5 Minutes to End Anxiety Through Meditation

anxiety meditation

What if I told you that in only 5 minutes per day, you could eliminate anxiety?

Probably sounds too good to be true.

After all, most people who suffer from anxiety have tried a million different things over many years with little to no help.

Maybe you have gone through countless hours with a counselor; maybe you have tried medications; maybe even yoga and breathing exercises but nothing seems to have helped.

For most people, these things do work and will decrease anxiety, but for a lot of people out there no matter how many different things they try the anxiety is still there.

The fact is, things like breathing techniques, yoga (which I'm a fan of, don't get me wrong), medication, etc. often don't get to the core of anxiety.

They likely help at the moment, but then soon after you are right back to worrying about this or that like nothing ever happened.

You may have even experienced calm and peace while in your counselor's office but by the time you get home your tools just do not seem to cut it.

Well, I have good news for you.

The 5-minute daily exercise I'm going to give you today will change all of that.

This tool not only decreases anxiety at the moment but also reduces anxiety in the long term too.

It improves positive emotions, lengthens attention span, and also lowers blood pressure.

What is this miracle tool?

Meditation.

That's right, it just takes 5-minutes of daily meditation to end anxiety.

Anxiety Therapists in Colorado

Chelsea Bruntmyer, MA, LPCC, NCC

Chelsea Bruntmyer, MA, LPCC, NCC

Colorado
(719) 696-3439
Olivia Woodring, LPCC, NCC

Olivia Woodring, LPCC, NCC

Colorado
(719) 345-2424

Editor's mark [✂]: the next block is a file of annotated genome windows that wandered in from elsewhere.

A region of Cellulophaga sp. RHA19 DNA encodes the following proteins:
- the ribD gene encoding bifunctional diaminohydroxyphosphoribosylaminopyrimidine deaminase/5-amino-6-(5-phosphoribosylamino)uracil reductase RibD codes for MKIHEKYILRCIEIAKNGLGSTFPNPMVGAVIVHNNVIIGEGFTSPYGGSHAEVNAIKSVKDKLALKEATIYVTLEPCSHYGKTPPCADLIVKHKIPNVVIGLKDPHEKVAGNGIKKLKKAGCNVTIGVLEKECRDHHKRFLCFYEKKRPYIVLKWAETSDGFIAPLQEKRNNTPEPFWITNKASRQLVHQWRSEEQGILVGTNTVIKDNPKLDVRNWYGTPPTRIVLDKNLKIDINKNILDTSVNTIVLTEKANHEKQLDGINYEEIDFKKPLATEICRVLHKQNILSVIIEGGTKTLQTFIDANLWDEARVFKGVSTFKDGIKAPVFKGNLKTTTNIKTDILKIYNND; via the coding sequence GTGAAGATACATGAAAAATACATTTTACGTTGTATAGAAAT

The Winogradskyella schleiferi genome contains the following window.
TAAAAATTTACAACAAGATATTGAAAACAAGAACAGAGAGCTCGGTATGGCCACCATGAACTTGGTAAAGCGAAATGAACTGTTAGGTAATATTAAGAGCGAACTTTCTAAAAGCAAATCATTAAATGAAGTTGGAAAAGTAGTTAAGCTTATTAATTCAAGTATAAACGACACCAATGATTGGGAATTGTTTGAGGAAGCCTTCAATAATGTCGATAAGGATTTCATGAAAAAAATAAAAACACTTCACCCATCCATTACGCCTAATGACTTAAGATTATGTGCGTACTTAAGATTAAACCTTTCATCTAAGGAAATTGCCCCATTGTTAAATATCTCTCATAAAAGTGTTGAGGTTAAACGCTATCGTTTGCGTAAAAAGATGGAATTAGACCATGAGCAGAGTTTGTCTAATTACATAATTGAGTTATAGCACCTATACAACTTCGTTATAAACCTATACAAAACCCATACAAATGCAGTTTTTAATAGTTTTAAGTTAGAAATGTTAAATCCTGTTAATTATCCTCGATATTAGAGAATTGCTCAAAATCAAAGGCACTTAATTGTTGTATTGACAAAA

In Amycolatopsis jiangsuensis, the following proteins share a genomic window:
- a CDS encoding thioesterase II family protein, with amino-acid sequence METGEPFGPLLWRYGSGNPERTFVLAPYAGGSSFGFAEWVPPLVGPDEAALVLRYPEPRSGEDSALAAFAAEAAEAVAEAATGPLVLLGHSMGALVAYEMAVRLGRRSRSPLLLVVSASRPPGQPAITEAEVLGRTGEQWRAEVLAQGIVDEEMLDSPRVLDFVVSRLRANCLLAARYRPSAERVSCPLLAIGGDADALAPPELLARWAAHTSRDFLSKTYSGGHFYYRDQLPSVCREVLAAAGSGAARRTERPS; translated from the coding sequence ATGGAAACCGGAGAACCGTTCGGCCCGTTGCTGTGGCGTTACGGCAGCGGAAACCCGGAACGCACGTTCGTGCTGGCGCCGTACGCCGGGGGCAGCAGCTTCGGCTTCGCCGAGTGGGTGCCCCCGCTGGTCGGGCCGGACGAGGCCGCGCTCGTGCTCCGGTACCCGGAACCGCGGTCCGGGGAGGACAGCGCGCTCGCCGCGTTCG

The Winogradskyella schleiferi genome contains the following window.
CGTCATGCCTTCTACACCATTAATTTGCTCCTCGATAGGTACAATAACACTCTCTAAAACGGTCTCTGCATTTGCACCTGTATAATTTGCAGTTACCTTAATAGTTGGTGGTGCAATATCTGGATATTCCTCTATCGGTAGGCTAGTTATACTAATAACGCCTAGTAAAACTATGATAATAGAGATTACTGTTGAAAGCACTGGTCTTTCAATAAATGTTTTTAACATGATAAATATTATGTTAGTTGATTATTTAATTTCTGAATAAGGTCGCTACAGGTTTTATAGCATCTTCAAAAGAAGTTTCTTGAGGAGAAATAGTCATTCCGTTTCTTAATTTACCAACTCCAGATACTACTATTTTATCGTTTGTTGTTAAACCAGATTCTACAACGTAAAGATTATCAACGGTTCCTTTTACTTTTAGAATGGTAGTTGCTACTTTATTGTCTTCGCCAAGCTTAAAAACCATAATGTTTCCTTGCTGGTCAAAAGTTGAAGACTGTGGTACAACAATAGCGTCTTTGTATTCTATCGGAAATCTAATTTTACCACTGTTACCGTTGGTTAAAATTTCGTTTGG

Jennifer Wilson, LPCC, NCC

Jennifer Wilson, LPCC, NCC

Colorado
(720) 437-9089
Tracey Lundy, LCSW

Tracey Lundy, LCSW

Colorado Springs, Colorado
(719) 452-4374
Noah Suess, MA, LPC

Noah Suess, MA, LPC

Colorado
(719) 481-3518
Cassondra Chagnon, LPCC

Cassondra Chagnon, LPCC

Colorado Springs, Colorado
(719) 481-3518
Sarah Lawler, LPC

Sarah Lawler, LPC

Colorado Springs, Colorado
(719) 203-7021
Seth Boughton, SWC

Seth Boughton, SWC

Colorado
(720) 449-4121
Vanessa Dewitt, LCSW

Vanessa Dewitt, LCSW

Pueblo, Colorado
(719) 696-3439
Hailey Gloden, MA, LPC, NCC

Hailey Gloden, MA, LPC, NCC

Colorado Springs, Colorado
(719)345-2424
Andreea Felea, LPC

Andreea Felea, LPC

Colorado
(719) 602-1342
Jennifer Luttman, LPC, ACS

Jennifer Luttman, LPC, ACS

Colorado
(719) 345-2424
Winnie Siwa, LPCC

Winnie Siwa, LPCC

Colorado
(719) 345-2424
Laura Brinkman, MA, LPCC

Laura Brinkman, MA, LPCC

Aurora, Colorado
(720) 449-4121
Janelle Wagenknecht, MA, LPCC, ADDC

Janelle Wagenknecht, MA, LPCC, ADDC

Colorado
(720) 710-0919

What Anxiety Is

I know what you are thinking, "I've tried daily meditation before and it didn't work, it just made me more irritated."

There are two reasons it didn't work, you didn't have specific enough information and no one told you what to expect.

Let's resolve both of those now starting with the specific information.

Anxiety is, first and foremost, worrying about things that haven't happened yet.

That worry is a protective feature to help keep you safe from threats.

That's a positive thing to have to work for you, except there aren't very many real threats to you; almost nothing that evokes anxiety in you is life-threatening (likely).

So, what's going on?

The amygdala is part of your brain that is responsible for threat detection resulting in impulses of fear and anxiety.

But, your amygdala is nearly 200 million years older than your prefrontal cortex (responsible for logic, planning, and language).

So, it's a little outdated for our modern living, it simply gets things wrong.

Left unchecked and unchallenged the amygdala will continue sending those pulses of fear and anxiety, but it's not set in stone.

You can directly impact the amygdala functioning through daily meditation.